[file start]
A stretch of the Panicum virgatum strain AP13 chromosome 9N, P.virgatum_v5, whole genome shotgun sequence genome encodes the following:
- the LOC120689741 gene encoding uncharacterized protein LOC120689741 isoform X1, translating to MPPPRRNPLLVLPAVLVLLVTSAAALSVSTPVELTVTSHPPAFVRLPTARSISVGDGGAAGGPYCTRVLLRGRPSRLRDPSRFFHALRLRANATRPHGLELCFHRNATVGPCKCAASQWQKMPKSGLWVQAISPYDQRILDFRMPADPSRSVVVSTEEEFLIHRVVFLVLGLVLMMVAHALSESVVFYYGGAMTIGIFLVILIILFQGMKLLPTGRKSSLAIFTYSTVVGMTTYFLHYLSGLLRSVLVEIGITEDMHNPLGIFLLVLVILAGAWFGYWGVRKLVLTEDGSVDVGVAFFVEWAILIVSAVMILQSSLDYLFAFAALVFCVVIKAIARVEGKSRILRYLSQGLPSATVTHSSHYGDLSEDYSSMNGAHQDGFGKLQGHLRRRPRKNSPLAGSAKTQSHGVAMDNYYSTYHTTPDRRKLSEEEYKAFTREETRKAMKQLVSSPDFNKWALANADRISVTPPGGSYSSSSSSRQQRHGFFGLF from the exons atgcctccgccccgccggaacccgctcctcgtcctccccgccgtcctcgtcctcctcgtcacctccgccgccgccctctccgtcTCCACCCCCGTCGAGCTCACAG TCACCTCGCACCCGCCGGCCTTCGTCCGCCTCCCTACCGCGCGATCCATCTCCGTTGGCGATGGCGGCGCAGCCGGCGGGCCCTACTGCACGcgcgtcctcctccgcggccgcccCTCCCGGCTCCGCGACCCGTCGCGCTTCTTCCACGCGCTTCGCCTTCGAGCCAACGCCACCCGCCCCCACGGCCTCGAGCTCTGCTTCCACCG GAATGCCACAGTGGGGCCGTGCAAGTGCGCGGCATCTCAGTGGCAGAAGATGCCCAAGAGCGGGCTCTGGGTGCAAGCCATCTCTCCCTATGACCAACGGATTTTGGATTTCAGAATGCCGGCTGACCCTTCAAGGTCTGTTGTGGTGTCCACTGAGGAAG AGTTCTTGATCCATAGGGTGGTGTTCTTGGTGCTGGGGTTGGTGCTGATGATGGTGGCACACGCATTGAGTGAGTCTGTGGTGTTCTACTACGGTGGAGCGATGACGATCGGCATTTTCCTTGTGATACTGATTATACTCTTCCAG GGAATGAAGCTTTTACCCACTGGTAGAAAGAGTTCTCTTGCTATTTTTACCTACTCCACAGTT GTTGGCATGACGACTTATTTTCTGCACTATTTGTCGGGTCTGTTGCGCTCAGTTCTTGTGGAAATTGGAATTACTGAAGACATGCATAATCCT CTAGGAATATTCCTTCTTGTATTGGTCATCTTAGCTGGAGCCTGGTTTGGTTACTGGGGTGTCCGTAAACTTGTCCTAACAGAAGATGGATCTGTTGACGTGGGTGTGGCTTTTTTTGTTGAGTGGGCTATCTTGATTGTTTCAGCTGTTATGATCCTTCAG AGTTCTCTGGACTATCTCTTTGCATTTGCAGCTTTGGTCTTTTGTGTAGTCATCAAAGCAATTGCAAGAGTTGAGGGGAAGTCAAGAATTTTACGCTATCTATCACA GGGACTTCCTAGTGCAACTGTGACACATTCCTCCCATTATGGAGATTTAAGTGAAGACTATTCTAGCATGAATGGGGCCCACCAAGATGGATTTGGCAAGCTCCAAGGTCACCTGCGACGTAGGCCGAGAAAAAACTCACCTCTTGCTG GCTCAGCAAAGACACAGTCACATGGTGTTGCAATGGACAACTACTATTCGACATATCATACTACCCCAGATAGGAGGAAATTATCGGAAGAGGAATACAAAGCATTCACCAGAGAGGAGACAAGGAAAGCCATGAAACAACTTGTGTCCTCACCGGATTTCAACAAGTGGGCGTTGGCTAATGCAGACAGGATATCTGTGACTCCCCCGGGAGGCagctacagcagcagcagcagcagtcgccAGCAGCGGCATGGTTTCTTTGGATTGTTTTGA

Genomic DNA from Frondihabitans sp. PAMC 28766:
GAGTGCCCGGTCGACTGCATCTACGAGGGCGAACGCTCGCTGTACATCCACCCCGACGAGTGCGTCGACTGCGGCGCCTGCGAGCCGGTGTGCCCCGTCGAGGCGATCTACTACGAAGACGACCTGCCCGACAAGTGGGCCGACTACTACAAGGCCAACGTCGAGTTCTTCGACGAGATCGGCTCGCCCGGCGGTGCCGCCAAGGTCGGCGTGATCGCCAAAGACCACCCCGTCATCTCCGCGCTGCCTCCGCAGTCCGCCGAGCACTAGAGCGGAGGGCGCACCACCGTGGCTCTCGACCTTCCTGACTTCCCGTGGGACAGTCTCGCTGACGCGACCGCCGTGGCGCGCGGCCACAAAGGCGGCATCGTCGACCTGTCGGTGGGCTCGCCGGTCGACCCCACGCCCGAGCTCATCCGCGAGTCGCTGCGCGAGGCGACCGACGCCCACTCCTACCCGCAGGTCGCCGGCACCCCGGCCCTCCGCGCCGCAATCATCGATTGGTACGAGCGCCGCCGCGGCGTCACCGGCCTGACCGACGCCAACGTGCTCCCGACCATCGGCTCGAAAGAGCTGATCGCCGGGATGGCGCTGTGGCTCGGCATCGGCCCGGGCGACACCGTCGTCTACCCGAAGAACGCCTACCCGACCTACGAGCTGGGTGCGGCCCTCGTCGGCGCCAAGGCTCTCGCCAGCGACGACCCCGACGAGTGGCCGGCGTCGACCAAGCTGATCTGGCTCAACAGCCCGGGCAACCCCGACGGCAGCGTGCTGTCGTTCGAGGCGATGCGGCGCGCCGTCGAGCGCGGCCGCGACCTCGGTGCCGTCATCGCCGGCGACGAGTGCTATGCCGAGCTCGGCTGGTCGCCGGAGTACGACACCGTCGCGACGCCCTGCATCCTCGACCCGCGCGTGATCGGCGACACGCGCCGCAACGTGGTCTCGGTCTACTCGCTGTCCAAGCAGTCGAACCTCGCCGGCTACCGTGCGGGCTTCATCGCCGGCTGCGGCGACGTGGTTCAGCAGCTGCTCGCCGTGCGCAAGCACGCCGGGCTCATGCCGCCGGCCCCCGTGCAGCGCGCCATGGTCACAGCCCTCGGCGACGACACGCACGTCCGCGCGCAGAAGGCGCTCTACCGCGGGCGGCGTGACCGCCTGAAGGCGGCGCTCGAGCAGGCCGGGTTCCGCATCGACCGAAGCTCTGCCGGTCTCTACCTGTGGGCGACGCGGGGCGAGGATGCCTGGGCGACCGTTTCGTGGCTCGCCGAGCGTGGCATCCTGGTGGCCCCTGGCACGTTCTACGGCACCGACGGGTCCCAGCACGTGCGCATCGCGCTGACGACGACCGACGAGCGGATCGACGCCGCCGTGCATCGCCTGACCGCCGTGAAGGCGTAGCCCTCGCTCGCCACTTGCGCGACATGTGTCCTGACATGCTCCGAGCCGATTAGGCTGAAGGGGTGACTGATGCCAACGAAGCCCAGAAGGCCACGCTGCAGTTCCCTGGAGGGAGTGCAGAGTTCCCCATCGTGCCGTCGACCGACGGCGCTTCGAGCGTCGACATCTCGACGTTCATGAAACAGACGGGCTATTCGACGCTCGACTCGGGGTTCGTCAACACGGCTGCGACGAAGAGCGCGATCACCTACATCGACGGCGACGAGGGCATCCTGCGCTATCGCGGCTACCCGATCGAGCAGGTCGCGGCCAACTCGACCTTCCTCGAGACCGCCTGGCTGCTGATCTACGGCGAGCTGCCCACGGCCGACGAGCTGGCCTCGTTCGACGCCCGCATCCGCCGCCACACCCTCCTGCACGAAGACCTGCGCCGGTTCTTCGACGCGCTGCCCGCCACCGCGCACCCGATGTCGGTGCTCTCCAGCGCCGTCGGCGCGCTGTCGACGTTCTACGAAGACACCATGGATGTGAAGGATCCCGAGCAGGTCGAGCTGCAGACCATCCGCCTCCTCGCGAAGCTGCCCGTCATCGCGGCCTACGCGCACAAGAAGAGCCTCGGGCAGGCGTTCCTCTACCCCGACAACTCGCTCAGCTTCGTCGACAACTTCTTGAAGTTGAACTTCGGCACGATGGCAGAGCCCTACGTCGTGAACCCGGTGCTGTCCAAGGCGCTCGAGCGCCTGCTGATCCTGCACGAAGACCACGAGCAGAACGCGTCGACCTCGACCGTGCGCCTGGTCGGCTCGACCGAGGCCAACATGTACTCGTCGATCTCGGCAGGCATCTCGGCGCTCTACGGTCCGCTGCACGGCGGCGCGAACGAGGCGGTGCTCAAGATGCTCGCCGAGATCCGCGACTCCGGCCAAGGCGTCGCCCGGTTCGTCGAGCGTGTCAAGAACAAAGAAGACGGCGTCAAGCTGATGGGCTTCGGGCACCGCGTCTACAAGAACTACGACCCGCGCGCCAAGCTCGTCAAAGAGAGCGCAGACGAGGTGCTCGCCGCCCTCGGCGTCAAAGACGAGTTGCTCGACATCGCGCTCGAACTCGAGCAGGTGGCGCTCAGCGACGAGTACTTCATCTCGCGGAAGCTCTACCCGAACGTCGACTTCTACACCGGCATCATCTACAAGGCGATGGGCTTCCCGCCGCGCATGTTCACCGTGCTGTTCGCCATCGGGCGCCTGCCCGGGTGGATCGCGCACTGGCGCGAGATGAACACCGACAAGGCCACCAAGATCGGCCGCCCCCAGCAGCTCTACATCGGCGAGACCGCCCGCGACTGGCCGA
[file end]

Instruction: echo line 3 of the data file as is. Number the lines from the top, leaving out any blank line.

Genomic DNA from Frondihabitans sp. PAMC 28766: